'"They took away my answers," she said, sounding both cheated and amused.'
Now, certainly McGrath would not wish to be misconstrued as calling for a return to traditional liturgical and catechetical practices. Obviously not. But I believe there is more to her words above, and more to the reality of her dropping out of regular Mass attendance after the de facto suppression of the traditional Mass, then she realizes.
They took away my answers. Sounding both cheated and amused.
Amused, because she of course tries to skewer the traditions of 1960 years as being facile, ready-made "answers". You know-- humanity, kept in infantile darkness by the repressive Church for millenia, given pablum-type "answers" to questions the Church didn't really want to answer. And then that glorious moment came in the 1960s, when humanity matured, came of age, and was ready to throw off the tyranny of hierarchy and celebrate the priesthood in everyone. All the old, pat answers would be thrown out as man made his own religious truth through an inward-gazing look at the divine within.
Cheated, because whether she understands this or not, she has been cheated. We were all cheated. Why did God create us? Who is Jesus Christ? What is the Church? How may I attain eternal salvation? These are questions that God places in our hearts and minds. It is human nature to ask them, and a loving God gave us His only Son, Who gave us the Church, to answer them. To fulfill them. In the religious education context, when discussing curriculum choices with many Catholic school teachers, I hear that the catechism really doesn't do more than give us a grade-school, childish understanding of the faith. Yet we haven't exchanged the facile for the complicated, we have exchanged the foundations for sand. And what happened to the humility of filial faith and devotion? Instead of trying to build upon the foundations of faith found in the catechism and reinforced by the sacramental life of the Church, we have instead taught nothing substantive, and cut the link between liturgy and Truth.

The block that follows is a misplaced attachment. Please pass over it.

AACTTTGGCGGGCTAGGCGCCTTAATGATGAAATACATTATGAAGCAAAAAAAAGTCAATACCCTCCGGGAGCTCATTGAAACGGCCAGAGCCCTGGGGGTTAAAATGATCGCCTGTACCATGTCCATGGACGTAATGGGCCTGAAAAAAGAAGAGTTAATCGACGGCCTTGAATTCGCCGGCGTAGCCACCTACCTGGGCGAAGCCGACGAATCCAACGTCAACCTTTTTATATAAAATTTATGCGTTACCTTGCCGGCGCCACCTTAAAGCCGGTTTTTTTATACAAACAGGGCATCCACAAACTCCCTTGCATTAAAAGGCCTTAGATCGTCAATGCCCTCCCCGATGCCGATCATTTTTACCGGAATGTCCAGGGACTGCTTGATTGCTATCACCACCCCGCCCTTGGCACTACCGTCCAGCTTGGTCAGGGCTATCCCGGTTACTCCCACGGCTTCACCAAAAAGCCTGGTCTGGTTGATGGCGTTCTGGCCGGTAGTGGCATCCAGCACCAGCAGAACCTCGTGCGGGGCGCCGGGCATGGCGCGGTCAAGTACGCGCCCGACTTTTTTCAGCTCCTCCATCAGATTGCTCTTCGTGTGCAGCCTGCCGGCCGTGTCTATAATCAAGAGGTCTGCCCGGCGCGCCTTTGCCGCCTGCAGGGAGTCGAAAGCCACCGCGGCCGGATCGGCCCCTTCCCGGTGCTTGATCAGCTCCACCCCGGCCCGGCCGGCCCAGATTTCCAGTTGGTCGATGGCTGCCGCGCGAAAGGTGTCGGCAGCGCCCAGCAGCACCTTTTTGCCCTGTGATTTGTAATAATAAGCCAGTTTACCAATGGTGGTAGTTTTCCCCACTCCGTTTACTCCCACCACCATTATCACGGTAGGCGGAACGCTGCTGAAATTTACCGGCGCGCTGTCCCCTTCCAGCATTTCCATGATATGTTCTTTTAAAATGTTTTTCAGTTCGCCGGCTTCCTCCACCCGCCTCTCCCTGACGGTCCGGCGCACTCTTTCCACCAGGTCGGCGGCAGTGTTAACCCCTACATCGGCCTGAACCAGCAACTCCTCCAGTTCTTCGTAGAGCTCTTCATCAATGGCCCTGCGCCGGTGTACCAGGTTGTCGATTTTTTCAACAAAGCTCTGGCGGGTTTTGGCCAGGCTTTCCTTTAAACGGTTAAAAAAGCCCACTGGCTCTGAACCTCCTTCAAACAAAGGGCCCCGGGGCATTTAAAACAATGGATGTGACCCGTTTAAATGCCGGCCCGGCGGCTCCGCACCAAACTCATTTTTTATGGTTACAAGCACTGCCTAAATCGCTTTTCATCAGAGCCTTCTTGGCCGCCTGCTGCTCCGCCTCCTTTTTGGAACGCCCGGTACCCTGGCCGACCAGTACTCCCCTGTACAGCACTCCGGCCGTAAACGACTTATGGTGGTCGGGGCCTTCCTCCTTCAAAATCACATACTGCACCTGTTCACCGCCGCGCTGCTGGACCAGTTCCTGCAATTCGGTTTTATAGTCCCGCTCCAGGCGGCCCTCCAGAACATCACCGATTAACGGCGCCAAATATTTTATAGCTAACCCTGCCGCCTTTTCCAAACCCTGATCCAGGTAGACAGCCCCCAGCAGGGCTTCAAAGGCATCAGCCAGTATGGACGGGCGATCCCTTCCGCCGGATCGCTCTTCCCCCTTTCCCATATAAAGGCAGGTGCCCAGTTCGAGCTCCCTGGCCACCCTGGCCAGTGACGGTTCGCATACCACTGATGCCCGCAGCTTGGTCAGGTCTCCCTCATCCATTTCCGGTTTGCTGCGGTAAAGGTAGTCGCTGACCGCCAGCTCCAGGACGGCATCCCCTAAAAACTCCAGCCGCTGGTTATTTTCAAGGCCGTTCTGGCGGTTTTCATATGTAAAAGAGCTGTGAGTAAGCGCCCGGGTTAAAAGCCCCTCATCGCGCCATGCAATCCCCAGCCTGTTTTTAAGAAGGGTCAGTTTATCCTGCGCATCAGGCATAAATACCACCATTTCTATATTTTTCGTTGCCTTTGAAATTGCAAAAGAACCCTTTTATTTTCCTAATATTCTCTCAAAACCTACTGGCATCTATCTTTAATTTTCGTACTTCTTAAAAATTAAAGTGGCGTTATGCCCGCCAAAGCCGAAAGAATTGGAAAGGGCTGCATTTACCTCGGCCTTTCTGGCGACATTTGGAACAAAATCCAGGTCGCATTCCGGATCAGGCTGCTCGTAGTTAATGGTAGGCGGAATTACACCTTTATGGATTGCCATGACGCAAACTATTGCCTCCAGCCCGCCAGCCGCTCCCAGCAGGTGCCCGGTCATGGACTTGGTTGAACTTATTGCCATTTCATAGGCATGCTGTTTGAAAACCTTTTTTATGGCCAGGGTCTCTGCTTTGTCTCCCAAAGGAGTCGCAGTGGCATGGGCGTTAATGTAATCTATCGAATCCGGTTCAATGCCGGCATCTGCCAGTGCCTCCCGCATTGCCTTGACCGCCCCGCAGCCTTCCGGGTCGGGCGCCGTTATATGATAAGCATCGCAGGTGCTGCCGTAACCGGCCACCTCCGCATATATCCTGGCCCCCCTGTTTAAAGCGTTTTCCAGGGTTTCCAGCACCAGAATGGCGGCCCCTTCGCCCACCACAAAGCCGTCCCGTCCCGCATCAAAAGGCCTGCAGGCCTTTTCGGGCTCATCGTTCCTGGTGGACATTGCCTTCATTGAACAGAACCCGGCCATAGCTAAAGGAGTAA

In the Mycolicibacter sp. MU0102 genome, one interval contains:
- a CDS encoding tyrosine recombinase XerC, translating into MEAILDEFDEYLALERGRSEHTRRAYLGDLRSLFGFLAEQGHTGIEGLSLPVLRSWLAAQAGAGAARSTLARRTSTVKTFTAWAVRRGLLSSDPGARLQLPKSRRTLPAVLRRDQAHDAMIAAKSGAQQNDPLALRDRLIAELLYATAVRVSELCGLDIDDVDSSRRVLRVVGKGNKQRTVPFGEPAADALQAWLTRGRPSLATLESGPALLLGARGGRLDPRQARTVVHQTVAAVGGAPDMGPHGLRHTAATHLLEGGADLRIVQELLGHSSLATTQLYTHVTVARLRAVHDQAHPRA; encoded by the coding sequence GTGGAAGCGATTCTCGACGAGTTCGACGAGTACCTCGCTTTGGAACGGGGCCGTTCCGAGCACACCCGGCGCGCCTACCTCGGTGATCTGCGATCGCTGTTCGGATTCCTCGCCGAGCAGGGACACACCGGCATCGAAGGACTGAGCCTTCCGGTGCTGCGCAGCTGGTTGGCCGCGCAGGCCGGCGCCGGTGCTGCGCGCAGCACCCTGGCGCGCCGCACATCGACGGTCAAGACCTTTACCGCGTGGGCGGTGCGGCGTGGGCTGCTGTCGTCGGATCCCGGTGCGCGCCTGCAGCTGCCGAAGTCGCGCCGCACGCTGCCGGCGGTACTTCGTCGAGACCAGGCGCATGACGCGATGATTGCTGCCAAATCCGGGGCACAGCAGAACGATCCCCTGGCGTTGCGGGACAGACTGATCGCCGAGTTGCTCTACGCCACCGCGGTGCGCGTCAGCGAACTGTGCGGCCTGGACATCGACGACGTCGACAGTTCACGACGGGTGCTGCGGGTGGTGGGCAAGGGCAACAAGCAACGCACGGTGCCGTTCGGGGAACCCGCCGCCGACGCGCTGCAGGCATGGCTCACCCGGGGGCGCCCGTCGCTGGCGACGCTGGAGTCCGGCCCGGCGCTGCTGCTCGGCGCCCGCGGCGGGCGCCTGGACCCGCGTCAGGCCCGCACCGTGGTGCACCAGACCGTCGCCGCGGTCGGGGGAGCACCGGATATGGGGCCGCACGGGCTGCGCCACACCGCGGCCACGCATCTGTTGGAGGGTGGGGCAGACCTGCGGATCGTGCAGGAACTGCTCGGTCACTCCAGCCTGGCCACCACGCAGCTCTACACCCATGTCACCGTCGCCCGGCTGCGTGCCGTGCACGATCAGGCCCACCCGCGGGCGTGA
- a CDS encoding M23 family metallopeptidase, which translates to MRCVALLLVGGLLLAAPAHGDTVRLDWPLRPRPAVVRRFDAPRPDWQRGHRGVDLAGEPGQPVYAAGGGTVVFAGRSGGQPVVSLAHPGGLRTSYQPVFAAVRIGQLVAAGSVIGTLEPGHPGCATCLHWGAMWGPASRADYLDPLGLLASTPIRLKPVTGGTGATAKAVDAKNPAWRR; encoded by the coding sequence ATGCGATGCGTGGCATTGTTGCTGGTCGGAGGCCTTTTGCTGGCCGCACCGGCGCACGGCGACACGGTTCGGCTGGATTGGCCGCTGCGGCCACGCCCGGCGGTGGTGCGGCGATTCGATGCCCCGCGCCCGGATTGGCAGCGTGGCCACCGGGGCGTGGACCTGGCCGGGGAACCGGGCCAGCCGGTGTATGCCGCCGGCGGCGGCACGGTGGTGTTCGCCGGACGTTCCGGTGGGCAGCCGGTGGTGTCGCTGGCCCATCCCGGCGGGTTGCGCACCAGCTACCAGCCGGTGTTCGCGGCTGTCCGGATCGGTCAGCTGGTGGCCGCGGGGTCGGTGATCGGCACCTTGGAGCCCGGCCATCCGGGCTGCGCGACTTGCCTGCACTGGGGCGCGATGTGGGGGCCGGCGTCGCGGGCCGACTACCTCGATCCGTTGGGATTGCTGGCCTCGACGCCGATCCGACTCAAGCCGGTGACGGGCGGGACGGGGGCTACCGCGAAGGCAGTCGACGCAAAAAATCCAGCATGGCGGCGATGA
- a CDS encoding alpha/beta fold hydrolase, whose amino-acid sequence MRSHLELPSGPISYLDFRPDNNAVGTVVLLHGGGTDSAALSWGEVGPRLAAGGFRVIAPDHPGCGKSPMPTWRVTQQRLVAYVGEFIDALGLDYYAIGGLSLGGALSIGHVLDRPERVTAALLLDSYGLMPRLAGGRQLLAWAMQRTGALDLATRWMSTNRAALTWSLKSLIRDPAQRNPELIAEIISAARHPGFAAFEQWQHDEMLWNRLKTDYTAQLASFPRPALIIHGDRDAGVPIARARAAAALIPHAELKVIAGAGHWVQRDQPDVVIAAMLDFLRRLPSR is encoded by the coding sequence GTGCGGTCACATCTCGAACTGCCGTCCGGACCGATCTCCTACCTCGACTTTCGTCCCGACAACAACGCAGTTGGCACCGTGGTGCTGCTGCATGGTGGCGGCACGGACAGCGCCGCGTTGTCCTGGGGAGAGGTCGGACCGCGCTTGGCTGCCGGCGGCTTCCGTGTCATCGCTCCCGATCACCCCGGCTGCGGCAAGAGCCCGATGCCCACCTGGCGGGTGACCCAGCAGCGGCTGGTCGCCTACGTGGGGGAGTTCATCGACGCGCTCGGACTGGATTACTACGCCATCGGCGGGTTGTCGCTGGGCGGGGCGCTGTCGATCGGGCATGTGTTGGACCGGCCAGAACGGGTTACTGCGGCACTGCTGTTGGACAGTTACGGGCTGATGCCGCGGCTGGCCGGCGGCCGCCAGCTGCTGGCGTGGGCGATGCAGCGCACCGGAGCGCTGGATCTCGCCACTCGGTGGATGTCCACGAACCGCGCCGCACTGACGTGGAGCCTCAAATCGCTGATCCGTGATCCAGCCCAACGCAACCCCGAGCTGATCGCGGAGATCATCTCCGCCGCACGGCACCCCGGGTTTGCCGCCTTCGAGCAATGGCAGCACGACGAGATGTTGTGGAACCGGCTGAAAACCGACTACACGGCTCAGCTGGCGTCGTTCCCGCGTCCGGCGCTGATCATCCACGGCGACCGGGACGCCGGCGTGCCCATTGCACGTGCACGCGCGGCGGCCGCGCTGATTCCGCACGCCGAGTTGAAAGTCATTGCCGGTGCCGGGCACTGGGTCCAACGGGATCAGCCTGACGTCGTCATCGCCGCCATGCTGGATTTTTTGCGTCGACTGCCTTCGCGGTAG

The Sixties theology, a theology that acts as though the ancient Romans, the Church Fathers, Augustine, Benedict, Thomas Aquinas, and John Henry Newman were infantile, brain-dead fools really doesn't have a lot to recommend it. A degree from Aquinas Institute of Theology doesn't make one the equal of its namesake.
G.K. Chesterton famously said, "When a man ceases to believe in God, he doesn't believe in nothing. He believes in anything."
In the interview, McGrath proves the truth of Chesterton's quote and yet fails to see the irony in the following admission:
"I don't really feel like there's anything I'm doing now that I couldn't have done before I was a priest. We believe in the priesthood of the baptized: Everyone can validly do what we're doing."
This begs the question, of course, of why she wants to be a priest. And the reality is that she really can't do anything now that she couldn't do before the pretend ordination. She has eyes, but will not see. As even one of her own children understands-- in her words, "the one who goes to church"-- she is not a real priest.
"They took away my answers," sounding both cheated and amused.
With a realization that the watered down and protestantized version of the Catholic faith passed off for forty years has failed us comes the task to bring it back into line with Catholic Tradition. When this effort is linked to the effort to restore the Church's liturgical tradition, and re-presented to the faithful, there is hope for the Church's future.
Because McGrath and others like her have been cheated. And only Satan is amused.